Can Better Financial Regulation Prevent Investors from Being Defrauded?
New Horizons in Money and Finance series
Chapter 1: An outline of the book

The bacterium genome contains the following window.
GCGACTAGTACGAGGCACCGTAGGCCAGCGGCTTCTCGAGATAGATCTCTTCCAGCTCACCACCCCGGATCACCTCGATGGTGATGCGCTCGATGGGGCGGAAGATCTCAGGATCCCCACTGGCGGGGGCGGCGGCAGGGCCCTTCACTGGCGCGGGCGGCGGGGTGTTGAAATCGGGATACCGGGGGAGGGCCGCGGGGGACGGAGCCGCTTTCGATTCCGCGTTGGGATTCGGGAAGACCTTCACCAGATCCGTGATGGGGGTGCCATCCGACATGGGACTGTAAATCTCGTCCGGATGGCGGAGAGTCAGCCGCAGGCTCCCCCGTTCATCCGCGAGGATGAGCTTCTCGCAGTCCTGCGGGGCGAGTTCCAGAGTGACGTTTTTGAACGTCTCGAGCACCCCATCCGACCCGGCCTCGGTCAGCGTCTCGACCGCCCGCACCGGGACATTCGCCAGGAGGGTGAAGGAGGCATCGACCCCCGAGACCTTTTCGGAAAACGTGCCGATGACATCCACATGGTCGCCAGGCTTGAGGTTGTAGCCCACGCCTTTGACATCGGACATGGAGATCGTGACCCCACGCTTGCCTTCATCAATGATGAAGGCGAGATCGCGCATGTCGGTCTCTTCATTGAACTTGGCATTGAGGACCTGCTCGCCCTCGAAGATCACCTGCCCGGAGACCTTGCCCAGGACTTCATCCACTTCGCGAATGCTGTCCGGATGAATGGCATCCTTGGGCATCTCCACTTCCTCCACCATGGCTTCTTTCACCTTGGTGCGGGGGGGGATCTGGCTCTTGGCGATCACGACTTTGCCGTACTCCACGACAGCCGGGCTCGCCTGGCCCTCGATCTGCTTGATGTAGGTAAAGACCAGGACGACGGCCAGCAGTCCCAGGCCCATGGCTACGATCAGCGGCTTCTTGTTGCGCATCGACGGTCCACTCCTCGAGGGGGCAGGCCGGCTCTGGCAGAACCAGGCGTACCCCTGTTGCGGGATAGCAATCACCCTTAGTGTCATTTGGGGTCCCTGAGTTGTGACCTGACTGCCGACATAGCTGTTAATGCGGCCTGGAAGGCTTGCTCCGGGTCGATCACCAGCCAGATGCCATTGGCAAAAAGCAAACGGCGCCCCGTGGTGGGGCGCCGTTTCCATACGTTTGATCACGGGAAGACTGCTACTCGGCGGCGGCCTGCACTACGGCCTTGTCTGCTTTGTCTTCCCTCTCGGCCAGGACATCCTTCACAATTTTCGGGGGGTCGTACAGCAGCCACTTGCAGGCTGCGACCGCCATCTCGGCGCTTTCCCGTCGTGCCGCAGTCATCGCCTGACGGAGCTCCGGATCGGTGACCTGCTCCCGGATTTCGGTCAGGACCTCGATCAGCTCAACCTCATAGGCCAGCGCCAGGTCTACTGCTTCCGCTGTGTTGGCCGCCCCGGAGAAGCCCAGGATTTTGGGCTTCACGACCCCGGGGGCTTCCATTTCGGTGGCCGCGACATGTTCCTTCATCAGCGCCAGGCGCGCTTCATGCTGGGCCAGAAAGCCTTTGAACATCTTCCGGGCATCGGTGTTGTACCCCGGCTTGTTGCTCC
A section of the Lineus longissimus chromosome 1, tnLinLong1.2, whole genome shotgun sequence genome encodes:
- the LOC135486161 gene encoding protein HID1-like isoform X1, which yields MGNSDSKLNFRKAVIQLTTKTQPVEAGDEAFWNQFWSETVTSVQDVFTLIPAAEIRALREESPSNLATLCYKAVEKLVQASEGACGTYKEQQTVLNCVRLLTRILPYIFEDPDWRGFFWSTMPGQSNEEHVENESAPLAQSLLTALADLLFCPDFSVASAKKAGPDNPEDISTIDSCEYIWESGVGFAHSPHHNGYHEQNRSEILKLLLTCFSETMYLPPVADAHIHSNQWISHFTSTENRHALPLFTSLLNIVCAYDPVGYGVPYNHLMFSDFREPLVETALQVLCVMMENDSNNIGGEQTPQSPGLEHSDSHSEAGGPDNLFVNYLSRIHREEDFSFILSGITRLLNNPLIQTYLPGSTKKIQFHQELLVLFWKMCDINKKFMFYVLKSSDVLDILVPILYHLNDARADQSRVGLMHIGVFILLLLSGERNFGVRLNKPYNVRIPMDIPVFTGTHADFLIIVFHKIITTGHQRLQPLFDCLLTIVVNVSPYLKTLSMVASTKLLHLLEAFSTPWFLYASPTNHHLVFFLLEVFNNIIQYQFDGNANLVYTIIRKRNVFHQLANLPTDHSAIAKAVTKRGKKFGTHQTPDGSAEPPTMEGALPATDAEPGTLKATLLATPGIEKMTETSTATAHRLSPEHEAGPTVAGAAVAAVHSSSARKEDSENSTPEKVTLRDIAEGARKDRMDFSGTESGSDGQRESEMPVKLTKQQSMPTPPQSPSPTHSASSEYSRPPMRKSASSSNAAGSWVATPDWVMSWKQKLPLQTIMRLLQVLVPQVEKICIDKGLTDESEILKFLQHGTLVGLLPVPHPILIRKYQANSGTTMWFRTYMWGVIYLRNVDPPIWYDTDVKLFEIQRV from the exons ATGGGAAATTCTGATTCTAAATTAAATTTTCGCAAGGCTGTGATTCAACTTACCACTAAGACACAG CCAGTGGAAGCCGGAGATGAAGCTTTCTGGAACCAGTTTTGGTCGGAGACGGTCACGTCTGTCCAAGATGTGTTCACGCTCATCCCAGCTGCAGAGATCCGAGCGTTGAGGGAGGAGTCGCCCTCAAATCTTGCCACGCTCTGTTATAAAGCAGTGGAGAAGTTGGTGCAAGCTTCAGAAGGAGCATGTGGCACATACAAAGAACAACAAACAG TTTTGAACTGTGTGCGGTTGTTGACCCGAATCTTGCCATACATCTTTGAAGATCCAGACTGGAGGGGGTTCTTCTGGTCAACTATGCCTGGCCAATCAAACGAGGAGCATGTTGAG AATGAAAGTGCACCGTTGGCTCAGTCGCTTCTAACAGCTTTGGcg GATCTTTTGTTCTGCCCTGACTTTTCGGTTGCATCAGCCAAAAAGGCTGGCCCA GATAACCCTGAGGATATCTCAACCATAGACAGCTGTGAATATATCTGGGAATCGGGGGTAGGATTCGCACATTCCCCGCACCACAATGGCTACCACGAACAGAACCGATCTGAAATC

A dictionary might well contain the following entry: Ma-doff n. 1: a selfish and excessive desire for more of something (such as money) than is needed; 2: a person who commits unconscionable financial fraud – see GREED. The name Bernard Madoff is now synonymous with greed and he has a special place in the annals of infamy as the man who conducted if not the longest running, most certainly the largest, Ponzi scheme and investment fraud in history, amounting to paper losses of $64.8 billion if promised returns are included. However, Ponzi frauds and the schemes built around them come in all shapes and sizes, as will be made clear by the 11 case studies examined in later chapters and, as well, in the profiles of the ‘rogues’ gallery of con men’3 set out in the next chapter. Stripped to its essentials, and with the huff-and-puff and ‘spin’ that invariably surrounds them removed, a Ponzi scheme is one of the simplest, yet effective, financial frauds to engineer, and is named after Charles Ponzi who ran such a scheme in Boston in 1920. The promoter of the scheme promises investors an attractive return on investment and declares it to be secure, but in reality no real ‘investment’ takes place. People are encouraged to invest in the scheme, and the money deposited by those early investors is used to pay the first ‘dividend’ until investors feel comfortable and decide to invest more.